“I see Africa as a dynamic continent of opportunity where winds of hope are blowing ever stronger,” the U.N. Secretary-General said.
United Nations Secretary-General Antonio Guterres praised the “significant progress” made by African nations over the last few years, as part of his opening statement Wednesday in the 7th Tokyo International Conference on African Development currently held in the Japanese city of Yokohama with the participation of more than 20 African leaders.
The UN chief expressed that since the last summit in 2016, African countries have progressed in areas such as growth, governance, and gender equality. TICAD is a summit-level international meeting regarding the development of Africa that was launched by Japan in 1993.
“I see Africa as a dynamic continent of opportunity where winds of hope are blowing ever stronger,” Guterres said.
Stressing the theme of this year’s conference, he explained the potential for technology to work as a catalyst in the continent’s developmental efforts.
“Technology and innovation are central to unleashing Africa’s vast potential for the shared vision of leaving no one behind,” adding that “TICAD 7 may provide tremendous impetus to help Africa harness the power of technology and innovation for its sustainable development.”
The U.N. chief stressed the importance of bridging communications gaps to and within African states in the digital era, noting this falls under the umbrella of the African Continental Free Trade Agreement (AfCFTA), a “milestone treaty” which was launched on May 30.
AfCFTA which encompasses some of the most powerful economies in Africa, such as Egypt, South Africa, Ethiopia, and Kenya is looking forward to implementing a single market to allow the free movement of workers and investments across the continent.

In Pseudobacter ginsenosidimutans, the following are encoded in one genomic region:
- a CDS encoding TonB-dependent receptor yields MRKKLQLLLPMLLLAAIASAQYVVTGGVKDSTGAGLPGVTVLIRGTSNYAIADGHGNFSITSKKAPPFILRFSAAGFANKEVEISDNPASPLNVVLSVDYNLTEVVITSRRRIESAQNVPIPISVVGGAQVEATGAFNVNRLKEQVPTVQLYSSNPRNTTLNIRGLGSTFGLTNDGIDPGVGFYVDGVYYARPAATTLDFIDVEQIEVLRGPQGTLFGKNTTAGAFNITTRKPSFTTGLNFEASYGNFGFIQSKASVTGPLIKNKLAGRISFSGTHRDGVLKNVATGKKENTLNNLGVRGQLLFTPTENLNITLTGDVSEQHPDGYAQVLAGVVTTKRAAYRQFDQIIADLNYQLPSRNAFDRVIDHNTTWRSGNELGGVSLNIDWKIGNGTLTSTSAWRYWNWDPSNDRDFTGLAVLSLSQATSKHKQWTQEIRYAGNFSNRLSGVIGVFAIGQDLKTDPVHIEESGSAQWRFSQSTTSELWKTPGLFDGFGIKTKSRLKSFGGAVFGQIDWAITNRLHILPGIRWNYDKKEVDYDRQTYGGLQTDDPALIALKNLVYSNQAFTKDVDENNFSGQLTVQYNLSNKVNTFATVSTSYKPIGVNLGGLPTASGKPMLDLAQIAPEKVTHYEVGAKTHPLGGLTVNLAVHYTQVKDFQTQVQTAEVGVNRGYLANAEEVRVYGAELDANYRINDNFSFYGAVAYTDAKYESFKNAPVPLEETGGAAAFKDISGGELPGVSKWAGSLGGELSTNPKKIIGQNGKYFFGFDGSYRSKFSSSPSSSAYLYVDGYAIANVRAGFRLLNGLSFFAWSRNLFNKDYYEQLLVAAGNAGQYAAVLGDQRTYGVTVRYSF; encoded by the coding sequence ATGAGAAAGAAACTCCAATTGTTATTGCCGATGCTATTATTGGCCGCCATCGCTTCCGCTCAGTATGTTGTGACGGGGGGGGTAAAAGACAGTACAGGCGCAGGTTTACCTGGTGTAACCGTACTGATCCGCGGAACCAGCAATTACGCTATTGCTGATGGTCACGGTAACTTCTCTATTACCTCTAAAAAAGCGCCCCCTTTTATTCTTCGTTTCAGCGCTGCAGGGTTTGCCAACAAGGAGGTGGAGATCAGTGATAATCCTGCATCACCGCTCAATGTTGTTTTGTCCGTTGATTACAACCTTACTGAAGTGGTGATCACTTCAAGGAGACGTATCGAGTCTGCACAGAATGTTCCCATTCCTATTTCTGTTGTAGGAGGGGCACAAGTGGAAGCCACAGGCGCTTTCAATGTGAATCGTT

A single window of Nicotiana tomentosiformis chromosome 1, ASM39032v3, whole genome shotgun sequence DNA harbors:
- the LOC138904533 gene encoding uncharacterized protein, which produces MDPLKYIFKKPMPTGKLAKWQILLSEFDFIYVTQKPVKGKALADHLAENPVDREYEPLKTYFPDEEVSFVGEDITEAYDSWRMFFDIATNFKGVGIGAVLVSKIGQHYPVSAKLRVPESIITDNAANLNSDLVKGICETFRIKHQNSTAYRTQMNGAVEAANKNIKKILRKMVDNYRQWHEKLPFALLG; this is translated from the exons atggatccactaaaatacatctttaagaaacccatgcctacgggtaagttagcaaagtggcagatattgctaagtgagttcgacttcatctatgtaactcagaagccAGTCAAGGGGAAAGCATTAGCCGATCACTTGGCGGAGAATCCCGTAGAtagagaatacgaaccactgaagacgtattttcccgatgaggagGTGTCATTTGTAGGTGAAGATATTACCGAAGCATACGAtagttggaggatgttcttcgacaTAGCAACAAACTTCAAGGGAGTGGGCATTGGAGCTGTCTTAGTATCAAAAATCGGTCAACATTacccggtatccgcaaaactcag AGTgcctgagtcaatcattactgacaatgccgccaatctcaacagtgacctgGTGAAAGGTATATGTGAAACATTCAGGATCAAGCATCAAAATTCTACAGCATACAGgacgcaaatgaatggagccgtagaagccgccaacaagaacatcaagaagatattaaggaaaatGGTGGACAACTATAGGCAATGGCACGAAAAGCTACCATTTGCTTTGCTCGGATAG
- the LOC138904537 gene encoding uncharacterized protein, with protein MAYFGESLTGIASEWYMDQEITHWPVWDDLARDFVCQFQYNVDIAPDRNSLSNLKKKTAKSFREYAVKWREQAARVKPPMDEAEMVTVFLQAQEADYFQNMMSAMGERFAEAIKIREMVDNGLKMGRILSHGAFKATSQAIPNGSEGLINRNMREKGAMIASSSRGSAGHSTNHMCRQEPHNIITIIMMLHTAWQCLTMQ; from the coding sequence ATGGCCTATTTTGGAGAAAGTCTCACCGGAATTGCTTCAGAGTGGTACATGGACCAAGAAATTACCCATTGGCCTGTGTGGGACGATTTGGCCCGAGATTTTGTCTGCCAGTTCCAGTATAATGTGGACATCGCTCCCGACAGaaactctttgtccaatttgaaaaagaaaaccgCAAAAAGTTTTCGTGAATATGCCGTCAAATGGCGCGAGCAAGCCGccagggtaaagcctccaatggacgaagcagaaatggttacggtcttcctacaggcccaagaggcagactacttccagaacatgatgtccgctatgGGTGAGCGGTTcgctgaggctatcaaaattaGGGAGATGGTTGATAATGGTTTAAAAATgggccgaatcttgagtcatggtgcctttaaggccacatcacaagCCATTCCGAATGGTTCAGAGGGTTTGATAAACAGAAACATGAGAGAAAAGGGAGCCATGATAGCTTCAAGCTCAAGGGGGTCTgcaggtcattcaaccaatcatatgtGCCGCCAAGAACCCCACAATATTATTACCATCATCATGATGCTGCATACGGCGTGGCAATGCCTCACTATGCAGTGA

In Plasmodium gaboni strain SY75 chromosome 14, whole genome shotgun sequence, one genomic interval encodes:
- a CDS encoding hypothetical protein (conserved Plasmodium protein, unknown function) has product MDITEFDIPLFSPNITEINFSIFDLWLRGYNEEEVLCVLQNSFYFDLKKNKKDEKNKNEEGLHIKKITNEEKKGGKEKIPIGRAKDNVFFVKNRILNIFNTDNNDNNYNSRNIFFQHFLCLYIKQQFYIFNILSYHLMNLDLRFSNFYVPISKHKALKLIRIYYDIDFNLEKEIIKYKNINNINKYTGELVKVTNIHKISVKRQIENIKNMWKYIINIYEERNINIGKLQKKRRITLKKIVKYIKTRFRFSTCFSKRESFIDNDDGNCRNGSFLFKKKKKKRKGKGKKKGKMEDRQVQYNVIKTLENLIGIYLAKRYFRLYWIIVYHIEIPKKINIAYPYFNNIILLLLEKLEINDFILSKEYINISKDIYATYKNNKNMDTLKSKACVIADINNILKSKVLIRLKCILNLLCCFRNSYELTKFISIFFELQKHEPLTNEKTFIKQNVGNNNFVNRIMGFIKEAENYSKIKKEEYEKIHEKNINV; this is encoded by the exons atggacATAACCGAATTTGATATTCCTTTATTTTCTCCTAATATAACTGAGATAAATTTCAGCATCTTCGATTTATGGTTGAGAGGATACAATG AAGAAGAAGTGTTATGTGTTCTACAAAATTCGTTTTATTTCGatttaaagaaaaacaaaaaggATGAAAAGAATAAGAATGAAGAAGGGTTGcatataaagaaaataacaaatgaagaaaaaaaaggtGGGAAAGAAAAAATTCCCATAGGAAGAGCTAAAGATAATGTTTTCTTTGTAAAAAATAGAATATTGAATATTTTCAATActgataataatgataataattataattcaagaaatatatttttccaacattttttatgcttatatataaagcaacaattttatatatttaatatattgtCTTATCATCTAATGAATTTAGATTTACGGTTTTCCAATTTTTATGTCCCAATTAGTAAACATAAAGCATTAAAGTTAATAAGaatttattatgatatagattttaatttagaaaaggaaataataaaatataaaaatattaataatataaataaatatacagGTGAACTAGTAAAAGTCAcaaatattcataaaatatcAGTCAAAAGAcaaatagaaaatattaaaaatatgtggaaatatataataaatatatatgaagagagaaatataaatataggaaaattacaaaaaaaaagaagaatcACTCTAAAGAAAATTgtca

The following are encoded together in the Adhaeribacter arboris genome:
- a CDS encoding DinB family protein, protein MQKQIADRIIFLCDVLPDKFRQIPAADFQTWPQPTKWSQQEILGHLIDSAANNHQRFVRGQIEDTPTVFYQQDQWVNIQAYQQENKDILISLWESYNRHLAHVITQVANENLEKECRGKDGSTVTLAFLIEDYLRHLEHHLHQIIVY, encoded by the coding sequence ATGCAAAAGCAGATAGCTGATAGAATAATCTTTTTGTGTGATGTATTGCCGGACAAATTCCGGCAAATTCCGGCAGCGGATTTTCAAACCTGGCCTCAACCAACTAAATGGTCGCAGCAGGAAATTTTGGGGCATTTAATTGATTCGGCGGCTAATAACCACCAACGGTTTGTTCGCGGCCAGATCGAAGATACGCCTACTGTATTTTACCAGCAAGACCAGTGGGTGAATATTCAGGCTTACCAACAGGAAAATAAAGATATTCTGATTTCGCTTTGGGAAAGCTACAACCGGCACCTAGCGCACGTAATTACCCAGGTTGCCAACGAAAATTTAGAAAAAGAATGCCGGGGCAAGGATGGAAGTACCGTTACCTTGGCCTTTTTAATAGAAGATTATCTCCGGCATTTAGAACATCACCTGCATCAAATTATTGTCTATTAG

The application of the agreement, however, will not be easy, due to such factors as the enormous heterogeneity of countries, the lack of infrastructure, and the possible lack of consensus on tariffs.
But Guterres pointed out that trade will reduce the cost of doing business, improve the continent’s competitiveness, and overall potential. Also insisting that a priority must be given to nurturing education.
“A lack of sufficient investment in education in science, technology, engineering, and mathematics can hold back Africa’s growth and deprive its youth of opportunity.”
Finally, the Secretary-General urged for collective efforts to address “the growing climate emergency,” noting that while Africa is minimal in its contributions to the scourge, “it is in the first line of suffering its dramatic consequences.”
“Africa needs peace for its development,” the Secretary-General said while closing.